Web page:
Garrick might have missed this second conversion attempt but Manly were still more than a point per minute as the Warriors got their first touch of the footy since the very start of the game when Hiku collected his first DCE bomb. He had to bend right back to the grass, but looked a bit more confident beneath Daly’s next kick, waiting for it to bounce before getting his men rolling – a good move, since it set up New Zealand for their first restart, off a ruck error from Morgan Harper.
They couldn’t get to a decent conclusion, however, since Adam Keighran’s kick ricocheted off the defence and into the hands of Patrick Herbert, who was forced to collect it in a vulnerable position on the left edge, making it easy for Garrick to bundle him into touch. Conversely, the Sea Eagles looked strong on their left edge, when a Funa cut-out ball sent Abbas Miski through the line, where he was only just held up by a clutch tackle from Hiku.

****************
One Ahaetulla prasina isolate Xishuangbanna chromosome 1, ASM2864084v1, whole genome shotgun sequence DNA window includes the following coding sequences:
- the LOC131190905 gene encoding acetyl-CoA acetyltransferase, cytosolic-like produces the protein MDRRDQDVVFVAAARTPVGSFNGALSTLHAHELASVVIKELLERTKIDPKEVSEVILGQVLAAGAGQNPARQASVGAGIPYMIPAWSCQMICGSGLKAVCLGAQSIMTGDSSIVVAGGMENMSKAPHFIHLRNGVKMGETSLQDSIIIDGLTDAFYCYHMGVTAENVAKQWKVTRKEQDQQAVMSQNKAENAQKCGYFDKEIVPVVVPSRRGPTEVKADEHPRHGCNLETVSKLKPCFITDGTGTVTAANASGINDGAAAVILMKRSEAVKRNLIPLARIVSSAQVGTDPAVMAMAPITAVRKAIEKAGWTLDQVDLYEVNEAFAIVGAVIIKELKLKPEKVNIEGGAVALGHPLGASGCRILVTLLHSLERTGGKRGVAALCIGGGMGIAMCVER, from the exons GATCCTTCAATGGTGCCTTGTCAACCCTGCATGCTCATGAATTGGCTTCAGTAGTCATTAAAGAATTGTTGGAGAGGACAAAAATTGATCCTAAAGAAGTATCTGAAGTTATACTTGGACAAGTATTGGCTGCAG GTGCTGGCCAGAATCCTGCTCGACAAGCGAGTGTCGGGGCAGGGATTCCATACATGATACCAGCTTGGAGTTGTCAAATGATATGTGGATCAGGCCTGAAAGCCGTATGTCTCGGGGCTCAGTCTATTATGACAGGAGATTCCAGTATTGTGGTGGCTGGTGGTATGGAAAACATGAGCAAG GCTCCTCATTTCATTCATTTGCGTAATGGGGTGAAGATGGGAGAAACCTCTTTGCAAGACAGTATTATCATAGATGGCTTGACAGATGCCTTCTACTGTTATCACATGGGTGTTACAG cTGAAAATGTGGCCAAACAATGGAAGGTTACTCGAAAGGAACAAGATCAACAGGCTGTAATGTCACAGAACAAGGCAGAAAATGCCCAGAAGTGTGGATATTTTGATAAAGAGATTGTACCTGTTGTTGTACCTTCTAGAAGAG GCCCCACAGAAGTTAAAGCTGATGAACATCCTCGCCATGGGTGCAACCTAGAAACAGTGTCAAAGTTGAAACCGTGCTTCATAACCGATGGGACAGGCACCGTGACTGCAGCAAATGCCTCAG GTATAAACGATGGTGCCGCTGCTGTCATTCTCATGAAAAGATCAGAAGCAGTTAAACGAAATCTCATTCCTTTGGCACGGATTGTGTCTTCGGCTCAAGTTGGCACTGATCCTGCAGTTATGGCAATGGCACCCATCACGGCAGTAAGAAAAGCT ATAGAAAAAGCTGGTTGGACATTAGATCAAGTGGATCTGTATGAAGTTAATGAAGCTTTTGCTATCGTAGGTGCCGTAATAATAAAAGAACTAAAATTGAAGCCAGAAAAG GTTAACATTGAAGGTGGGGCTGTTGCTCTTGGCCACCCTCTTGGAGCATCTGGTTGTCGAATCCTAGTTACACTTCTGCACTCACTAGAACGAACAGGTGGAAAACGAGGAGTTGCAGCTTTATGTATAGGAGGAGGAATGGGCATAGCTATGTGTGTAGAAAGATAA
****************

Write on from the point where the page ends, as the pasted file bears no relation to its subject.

For a moment it looked like Manly might still build on this momentum, but Waddell’s subsequent cut-out ball was less inspired, bouncing awkwardly in the middle of field, where Curtis Sironen reached out a hand to contain it but knocked on instead. This was just the rapid shift New Zealand needed, giving their big men their first real chance to lay a trail up the middle, and their first real incursion into Manly’s half of the park, albeit without getting any offloads away in the process.
Nevertheless, it all came together at the end, although this first try was more a matter of Manly complacency than New Zealand brilliance. Harris-Tevita ended with a pretty unchallenging kick – so unchallenging that Funa and DCE were too casual in communicating beneath it, resulting in a Funa fumble that left the footy open for Kodi Nikorima to sail in and put down the first try. Chanel added the extras a moment later and the deficit was back to four.